Creators
  • Brands Will Continue To Be Highly Exposed
    • Customers will learn about your brand from individuals outside your influence.
    • Creative individuals will create media that will contribute to the shaping of your brand.
    • Popular individuals can become the definitive authority on your brand to some customers.
  • Getting Started
    • Decide how involved you will be with Social Computing
    • Map out what relationships you want to build
    • Listen to what is being said to find unmet needs
    • Participate in the conversations
  • Four Tactics To Navigate The Social Computing Phenomenon
    • Monitoring
      • Look to brand monitoring firms like Nielsen BuzzMetrics or Cymfony to collect and analyze data.
      • Maintain a quasi-team focused on locating and tracking blogs and other media about your brand.
      • Use simple tactics such as Google Alerts or other automated search notifications to track activity.
  • Four Tactics To Navigate The Social Computing Phenomenon
    • Participating
      • Identify the most highly used destinations of Social Computing for your brand — then join in and become a member.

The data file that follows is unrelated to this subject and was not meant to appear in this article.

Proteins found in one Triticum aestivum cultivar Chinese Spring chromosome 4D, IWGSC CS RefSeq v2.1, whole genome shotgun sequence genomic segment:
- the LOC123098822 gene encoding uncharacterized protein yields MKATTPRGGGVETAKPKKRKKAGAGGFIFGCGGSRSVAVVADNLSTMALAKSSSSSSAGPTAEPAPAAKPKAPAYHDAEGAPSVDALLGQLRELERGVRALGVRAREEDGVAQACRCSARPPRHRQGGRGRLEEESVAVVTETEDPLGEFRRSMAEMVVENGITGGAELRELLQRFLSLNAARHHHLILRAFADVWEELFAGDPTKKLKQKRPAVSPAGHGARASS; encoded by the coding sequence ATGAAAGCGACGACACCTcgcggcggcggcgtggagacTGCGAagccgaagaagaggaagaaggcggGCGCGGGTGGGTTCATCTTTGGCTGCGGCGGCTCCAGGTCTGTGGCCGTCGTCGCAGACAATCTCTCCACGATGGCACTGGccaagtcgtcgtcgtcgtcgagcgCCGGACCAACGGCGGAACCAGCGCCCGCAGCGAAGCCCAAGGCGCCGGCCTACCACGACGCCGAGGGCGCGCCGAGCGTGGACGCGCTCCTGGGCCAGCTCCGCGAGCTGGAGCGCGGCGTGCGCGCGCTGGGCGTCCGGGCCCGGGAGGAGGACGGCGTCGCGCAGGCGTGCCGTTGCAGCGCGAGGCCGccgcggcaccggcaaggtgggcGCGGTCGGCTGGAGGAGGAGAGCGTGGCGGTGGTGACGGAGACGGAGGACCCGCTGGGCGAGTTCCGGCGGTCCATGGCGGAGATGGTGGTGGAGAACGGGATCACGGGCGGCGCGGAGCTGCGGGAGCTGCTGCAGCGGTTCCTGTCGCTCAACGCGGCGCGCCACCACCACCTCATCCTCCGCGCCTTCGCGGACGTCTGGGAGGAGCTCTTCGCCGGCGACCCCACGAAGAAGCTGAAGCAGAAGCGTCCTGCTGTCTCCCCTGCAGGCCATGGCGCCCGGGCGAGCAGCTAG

• Don’t hide your relationship to the brand — be open about who you are and why you’re there.
      • Listen to what people have to say, respond, and be honest with your commitments.
      • Consider sponsoring or advertising on the site as a show of support.
      • Be a content provider, not a marketer/advertiser.
  • Four Tactics To Navigate The Social Computing Phenomenon
    • Enabling
      • Evaluate your audience and products/services to determine whether enabling is the right move.
      • Look to vendors that provide platforms for accepting consumer-generated content
      • Open your mind to what you normally would allow or disallow — and don’t be overly controlling.
      • Don’t let the community die out — continue to participate and empower active individuals.
  • Four Tactics To Navigate The Social Computing Phenomenon
    • Leveraging
      • Consider selecting one or two popular individuals commenting on your brand to contribute to your marketing efforts.
      • Reward participation, even if they say things you don’t like — let them know you’re listening.
      • Continuously analyze what people are saying and respond with appropriate product and service changes — and thank them for the advice.
  • Summary
    • Social Computing is here to stay. Accept it.
    • Focus on the relationships, not the technologies
    • Get started using the tools – and start small
      • Monitor
      • Participate
      • Enable
      • Leverage
    • Embrace a culture of generosity in your Social Computing efforts
  • Best Practices In Social Computing
    • Be ready to act on feedback
    • Relationships can be messy — be prepared to make mistakes
    • Use existing marketing metrics to gauge your success
    • It’s a new mindset, so give yourself time
    • Develop a “culture of generosity”
  • Thank You Brian Kardon 617 613 6470 [email_address] www.forrester.com/mPlanet Entire contents © 2005 Forrester Research, Inc. All rights reserved.